If business is fundamentally about people exchanging value, then there’s no question that in a highly-networked world of ubiquitous information, we are all on a level playing field. Individuals today have more opportunity to find work, make contacts and exchange value than ever before thanks to technology and its network effects. And people are doing so at an ever-increasing rate. The Freelancer’s Union studied this trend and found there were 53 million or 34% self-employed freelancers in the US currently, and it projected that by 2020, 40% of the workforce will be independent.
Everyone is aware of the attention that Airbnb and Uber are getting for their sky rocketing growth and valuations. Airbnb, which is currently valued at over $20 billion, facilitates the peer to peer exchange of housing, while Uber, valued at over $40 billion, facilitates ride sharing. These companies are the darlings of the so-called Collaborative Economy, which is comprised of several related movements as defined by Rachel Botsman:
In How Companies Become Platform Leaders, Annabelle Gawer and Michael Cusumano describe the difference between products and industry platforms. Products are proprietary and under one company’s control, whereas industry platforms are foundation technologies or services that are essential for a broader, interdependent ecosystem of businesses. Industry platforms need complementary innovations to be useful, and vice versa. In Industry Platforms and Ecosystem Innovation, Gawer and Cusumano state that industry platforms are often associated with “network effects”: that is, the more participants who adopt the platform, the more valuable it becomes because of growing access to the network and complementary innovations.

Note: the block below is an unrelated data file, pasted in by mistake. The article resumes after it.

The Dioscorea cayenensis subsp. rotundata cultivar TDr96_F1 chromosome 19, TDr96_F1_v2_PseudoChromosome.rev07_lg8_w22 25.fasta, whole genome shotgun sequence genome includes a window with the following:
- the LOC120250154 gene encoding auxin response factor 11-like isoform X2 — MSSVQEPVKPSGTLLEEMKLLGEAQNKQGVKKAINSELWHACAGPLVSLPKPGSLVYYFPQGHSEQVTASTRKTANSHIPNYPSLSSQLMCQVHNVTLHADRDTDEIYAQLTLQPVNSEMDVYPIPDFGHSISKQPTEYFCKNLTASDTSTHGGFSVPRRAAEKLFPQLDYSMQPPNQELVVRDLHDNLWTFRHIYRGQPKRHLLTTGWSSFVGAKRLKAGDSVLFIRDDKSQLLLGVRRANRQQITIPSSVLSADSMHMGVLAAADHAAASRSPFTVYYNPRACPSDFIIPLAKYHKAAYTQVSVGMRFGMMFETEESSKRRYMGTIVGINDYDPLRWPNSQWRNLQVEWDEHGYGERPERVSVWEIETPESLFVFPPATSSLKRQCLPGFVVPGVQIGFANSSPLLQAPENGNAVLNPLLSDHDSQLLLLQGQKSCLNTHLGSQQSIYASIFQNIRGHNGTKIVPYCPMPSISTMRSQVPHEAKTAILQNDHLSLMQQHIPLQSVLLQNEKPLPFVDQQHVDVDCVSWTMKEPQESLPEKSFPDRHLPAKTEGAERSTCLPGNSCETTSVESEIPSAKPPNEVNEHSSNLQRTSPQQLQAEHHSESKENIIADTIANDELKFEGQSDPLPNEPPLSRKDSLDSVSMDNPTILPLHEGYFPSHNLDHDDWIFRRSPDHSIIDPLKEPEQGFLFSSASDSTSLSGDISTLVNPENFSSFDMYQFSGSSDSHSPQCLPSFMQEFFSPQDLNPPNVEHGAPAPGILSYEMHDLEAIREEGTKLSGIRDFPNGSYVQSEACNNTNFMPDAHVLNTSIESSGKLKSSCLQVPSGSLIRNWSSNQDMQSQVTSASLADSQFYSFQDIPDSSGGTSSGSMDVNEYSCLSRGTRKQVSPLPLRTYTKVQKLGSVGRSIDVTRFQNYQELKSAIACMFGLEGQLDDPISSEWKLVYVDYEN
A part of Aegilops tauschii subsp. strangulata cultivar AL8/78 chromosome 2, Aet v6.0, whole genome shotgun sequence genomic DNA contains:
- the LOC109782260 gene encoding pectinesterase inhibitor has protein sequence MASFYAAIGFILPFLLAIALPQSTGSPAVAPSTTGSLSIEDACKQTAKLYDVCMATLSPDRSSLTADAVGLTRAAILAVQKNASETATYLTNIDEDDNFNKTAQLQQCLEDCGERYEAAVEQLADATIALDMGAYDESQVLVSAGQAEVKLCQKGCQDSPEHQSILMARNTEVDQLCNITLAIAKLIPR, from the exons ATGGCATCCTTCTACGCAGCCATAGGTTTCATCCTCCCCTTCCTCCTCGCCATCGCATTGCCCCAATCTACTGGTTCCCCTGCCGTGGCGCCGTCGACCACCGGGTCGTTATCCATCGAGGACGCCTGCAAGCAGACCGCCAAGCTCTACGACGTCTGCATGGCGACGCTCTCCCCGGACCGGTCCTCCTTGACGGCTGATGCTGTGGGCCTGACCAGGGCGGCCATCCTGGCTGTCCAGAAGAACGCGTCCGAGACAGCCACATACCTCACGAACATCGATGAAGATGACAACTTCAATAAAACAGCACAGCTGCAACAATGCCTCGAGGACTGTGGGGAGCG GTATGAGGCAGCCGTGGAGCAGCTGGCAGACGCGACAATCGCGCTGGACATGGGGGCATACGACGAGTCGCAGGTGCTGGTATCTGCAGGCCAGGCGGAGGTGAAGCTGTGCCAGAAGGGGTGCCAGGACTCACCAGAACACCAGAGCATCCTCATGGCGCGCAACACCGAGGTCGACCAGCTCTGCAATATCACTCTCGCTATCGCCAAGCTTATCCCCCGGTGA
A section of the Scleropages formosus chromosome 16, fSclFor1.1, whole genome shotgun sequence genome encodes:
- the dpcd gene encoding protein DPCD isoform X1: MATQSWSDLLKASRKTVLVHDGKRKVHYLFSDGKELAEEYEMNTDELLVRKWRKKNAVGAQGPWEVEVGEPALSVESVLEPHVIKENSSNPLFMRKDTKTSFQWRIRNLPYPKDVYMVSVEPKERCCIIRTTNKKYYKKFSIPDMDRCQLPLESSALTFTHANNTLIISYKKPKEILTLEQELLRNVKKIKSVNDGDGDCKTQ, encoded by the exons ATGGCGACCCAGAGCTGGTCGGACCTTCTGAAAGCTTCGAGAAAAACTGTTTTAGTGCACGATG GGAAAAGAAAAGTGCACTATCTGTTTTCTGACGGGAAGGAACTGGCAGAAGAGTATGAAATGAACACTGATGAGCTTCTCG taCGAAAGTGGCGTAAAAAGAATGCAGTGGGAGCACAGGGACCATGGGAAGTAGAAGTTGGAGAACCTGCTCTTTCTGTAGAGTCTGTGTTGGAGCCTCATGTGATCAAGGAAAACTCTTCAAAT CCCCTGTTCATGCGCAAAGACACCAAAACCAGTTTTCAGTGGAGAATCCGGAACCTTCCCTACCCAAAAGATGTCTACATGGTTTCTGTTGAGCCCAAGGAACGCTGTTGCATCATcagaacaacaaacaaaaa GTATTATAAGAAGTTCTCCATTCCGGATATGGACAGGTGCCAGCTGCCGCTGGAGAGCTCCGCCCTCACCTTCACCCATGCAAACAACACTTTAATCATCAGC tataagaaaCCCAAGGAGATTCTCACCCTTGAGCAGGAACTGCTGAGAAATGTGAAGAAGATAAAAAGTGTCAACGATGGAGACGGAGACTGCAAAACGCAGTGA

As the disruptive scenarios emerge and evolve, I see them coalescing in the form of multi-industry business ecosystems. An ecosystem, in scientific terms, is a group of living or non-living things that depends upon each other to thrive. A business ecosystem is a self-organizing network (typically enabled by e-commerce and/or social technologies) whose participants exchange value around a common purpose. Because every industry today can be considered an ecosystem, the question is how those industries will evolve as a result of the disruptive scenarios.
The following presentation is a heuristic for predicting the future of business and society. It presents the relationship between general purpose technology and human values. It also explores the role that value systems…
Today, leaders must carve a path through unprecedented disruption resulting from the digital revolution. New technologies, innovations and business models are emerging so rapidly that many leaders are at a loss for how to proceed.…
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